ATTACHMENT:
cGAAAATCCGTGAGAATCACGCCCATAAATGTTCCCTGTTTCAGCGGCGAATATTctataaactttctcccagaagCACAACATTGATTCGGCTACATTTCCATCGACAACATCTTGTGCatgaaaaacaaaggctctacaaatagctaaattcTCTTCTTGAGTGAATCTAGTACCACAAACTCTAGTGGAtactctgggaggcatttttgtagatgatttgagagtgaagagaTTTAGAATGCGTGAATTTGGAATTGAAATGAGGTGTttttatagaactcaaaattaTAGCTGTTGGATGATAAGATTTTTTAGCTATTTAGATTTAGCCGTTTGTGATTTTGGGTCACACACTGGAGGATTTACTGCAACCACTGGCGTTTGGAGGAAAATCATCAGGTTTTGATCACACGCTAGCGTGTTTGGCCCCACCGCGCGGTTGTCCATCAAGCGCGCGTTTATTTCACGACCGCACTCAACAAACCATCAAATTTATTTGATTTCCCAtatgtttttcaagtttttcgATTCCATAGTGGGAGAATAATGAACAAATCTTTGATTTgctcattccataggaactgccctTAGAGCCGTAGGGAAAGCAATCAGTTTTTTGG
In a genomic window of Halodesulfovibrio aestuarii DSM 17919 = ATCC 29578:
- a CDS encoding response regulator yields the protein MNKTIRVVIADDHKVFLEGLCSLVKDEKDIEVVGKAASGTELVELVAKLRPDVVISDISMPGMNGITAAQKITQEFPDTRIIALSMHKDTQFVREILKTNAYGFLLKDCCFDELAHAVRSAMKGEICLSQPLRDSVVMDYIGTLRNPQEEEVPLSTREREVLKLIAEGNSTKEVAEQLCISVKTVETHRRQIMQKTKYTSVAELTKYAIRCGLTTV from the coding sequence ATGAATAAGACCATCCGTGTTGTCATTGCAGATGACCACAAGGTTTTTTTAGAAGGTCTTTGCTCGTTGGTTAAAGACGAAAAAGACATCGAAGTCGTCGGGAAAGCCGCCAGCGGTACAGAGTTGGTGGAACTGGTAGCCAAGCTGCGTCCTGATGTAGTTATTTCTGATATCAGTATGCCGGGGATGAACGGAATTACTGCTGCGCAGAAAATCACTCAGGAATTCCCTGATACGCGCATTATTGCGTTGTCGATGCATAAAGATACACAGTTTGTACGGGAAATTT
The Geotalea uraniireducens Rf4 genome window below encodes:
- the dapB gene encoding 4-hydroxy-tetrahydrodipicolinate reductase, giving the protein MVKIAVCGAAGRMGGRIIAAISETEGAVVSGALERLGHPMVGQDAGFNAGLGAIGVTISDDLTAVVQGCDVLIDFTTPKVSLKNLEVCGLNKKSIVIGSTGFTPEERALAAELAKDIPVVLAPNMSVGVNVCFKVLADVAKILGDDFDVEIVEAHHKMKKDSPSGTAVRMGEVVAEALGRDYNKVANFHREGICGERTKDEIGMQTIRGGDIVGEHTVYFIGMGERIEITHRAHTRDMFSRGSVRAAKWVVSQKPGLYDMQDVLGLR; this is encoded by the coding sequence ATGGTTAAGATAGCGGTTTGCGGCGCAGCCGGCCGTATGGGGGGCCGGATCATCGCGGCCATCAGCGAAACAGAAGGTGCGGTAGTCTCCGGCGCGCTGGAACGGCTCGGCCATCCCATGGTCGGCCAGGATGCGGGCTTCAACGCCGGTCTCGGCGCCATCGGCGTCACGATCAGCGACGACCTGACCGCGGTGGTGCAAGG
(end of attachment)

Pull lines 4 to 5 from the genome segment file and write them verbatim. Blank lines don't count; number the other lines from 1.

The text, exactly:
The Geotalea uraniireducens Rf4 genome window below encodes:
- the dapB gene encoding 4-hydroxy-tetrahydrodipicolinate reductase, giving the protein MVKIAVCGAAGRMGGRIIAAISETEGAVVSGALERLGHPMVGQDAGFNAGLGAIGVTISDDLTAVVQGCDVLIDFTTPKVSLKNLEVCGLNKKSIVIGSTGFTPEERALAAELAKDIPVVLAPNMSVGVNVCFKVLADVAKILGDDFDVEIVEAHHKMKKDSPSGTAVRMGEVVAEALGRDYNKVANFHREGICGERTKDEIGMQTIRGGDIVGEHTVYFIGMGERIEITHRAHTRDMFSRGSVRAAKWVVSQKPGLYDMQDVLGLR; this is encoded by the coding sequence ATGGTTAAGATAGCGGTTTGCGGCGCAGCCGGCCGTATGGGGGGCCGGATCATCGCGGCCATCAGCGAAACAGAAGGTGCGGTAGTCTCCGGCGCGCTGGAACGGCTCGGCCATCCCATGGTCGGCCAGGATGCGGGCTTCAACGCCGGTCTCGGCGCCATCGGCGTCACGATCAGCGACGACCTGACCGCGGTGGTGCAAGG